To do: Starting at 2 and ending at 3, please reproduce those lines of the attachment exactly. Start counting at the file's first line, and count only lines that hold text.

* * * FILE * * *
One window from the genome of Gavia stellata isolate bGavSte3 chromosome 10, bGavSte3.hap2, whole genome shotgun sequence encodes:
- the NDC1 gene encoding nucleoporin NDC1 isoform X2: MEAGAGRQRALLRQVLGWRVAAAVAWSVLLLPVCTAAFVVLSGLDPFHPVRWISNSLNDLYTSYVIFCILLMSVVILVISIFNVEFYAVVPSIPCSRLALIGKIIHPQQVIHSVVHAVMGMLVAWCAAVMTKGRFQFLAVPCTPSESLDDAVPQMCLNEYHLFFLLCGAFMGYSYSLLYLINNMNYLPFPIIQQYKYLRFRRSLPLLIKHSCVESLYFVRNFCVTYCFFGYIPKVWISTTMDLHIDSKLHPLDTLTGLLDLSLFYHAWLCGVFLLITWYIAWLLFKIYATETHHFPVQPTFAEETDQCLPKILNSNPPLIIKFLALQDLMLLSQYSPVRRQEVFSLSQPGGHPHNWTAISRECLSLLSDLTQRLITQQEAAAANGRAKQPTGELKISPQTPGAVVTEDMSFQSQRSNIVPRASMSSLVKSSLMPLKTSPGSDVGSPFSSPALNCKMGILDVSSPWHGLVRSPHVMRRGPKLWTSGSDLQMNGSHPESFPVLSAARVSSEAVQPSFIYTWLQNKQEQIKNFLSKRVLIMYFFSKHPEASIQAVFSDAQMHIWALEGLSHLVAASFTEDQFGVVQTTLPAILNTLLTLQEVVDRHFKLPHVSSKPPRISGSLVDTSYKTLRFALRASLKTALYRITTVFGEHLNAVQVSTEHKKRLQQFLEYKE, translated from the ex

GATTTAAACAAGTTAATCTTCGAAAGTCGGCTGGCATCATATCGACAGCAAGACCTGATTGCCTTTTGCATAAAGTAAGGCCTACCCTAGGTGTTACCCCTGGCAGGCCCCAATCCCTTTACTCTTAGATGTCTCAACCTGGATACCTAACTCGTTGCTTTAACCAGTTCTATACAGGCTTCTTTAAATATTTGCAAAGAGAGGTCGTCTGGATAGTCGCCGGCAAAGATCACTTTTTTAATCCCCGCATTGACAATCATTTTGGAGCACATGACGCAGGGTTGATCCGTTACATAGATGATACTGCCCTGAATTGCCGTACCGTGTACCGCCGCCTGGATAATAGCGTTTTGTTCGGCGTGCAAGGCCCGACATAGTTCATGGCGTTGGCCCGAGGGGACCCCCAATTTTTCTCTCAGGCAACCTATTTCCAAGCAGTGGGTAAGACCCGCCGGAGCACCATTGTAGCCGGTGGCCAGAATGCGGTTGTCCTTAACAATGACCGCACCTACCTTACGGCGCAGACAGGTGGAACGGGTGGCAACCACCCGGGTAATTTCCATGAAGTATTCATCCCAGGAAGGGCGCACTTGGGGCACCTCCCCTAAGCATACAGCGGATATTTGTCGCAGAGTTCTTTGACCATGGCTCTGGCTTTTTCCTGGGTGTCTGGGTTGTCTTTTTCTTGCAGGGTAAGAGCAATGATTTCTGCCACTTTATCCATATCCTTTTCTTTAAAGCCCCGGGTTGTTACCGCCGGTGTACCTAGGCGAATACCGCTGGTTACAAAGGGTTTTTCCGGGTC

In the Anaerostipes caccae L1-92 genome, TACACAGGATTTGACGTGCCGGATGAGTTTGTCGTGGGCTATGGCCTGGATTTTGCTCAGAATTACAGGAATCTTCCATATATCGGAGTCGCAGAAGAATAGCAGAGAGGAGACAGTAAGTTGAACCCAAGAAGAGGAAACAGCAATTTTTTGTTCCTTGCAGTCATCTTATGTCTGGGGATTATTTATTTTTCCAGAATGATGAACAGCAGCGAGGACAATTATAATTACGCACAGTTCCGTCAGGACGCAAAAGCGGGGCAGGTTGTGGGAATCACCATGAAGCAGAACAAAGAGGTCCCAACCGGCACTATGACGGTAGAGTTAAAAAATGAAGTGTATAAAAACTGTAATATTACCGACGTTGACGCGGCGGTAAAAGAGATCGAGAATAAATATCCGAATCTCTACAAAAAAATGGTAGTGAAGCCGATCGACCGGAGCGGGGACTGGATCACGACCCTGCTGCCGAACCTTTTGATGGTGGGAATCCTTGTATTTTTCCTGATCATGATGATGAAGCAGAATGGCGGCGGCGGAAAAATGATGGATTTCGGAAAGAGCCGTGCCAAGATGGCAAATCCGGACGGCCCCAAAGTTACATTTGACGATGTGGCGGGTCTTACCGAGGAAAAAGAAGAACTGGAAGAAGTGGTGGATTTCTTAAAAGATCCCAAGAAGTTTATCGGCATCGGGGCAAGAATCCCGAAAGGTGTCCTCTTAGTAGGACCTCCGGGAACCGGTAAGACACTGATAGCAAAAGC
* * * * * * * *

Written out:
- the NDC1 gene encoding nucleoporin NDC1 isoform X2: MEAGAGRQRALLRQVLGWRVAAAVAWSVLLLPVCTAAFVVLSGLDPFHPVRWISNSLNDLYTSYVIFCILLMSVVILVISIFNVEFYAVVPSIPCSRLALIGKIIHPQQVIHSVVHAVMGMLVAWCAAVMTKGRFQFLAVPCTPSESLDDAVPQMCLNEYHLFFLLCGAFMGYSYSLLYLINNMNYLPFPIIQQYKYLRFRRSLPLLIKHSCVESLYFVRNFCVTYCFFGYIPKVWISTTMDLHIDSKLHPLDTLTGLLDLSLFYHAWLCGVFLLITWYIAWLLFKIYATETHHFPVQPTFAEETDQCLPKILNSNPPLIIKFLALQDLMLLSQYSPVRRQEVFSLSQPGGHPHNWTAISRECLSLLSDLTQRLITQQEAAAANGRAKQPTGELKISPQTPGAVVTEDMSFQSQRSNIVPRASMSSLVKSSLMPLKTSPGSDVGSPFSSPALNCKMGILDVSSPWHGLVRSPHVMRRGPKLWTSGSDLQMNGSHPESFPVLSAARVSSEAVQPSFIYTWLQNKQEQIKNFLSKRVLIMYFFSKHPEASIQAVFSDAQMHIWALEGLSHLVAASFTEDQFGVVQTTLPAILNTLLTLQEVVDRHFKLPHVSSKPPRISGSLVDTSYKTLRFALRASLKTALYRITTVFGEHLNAVQVSTEHKKRLQQFLEYKE, translated from the ex

GATTTAAACAAGTTAATCTTCGAAAGTCGGCTGGCATCATATCGACAGCAAGACCTGATTGCCTTTTGCATAAAGTAAGGCCTACCCTAGGTGTTACCCCTGGCAGGCCCCAATCCCTTTACTCTTAGATGTCTCAACCTGGATACCTAACTCGTTGCTTTAACCAGTTCTATACAGGCTTCTTTAAATATTTGCAAAGAGAGGTCGTCTGGATAGTCGCCGGCAAAGATCACTTTTTTAATCCCCGCATTGACAATCATTTTGGAGCACATGACGCAGGGTTGATCCGTTACATAGATGATACTGCCCTGAATTGCCGTACCGTGTACCGCCGCCTGGATAATAGCGTTTTGTTCGGCGTGCAAGGCCCGACATAGTTCATGGCGTTGGCCCGAGGGGACCCCCAATTTTTCTCTCAGGCAACCTATTTCCAAGCAGTGGGTAAGACCCGCCGGAGCACCATTGTAGCCGGTGGCCAGAATGCGGTTGTCCTTAACAATGACCGCACCTACCTTACGGCGCAGACAGGTGGAACGGGTGGCAACCACCCGGGTAATTTCCATGAAGTATTCATCCCAGGAAGGGCGCACTTGGGGCACCTCCCCTAAGCATACAGCGGATATTTGTCGCAGAGTTCTTTGACCATGGCTCTGGCTTTTTCCTGGGTGTCTGGGTTGTCTTTTTCTTGCAGGGTAAGAGCAATGATTTCTGCCACTTTATCCATATCCTTTTCTTTAAAGCCCCGGGTTGTTACCGCCGGTGTACCTAGGCGAATACCGCTGGTTACAAAGGGTTTTTCCGGGTC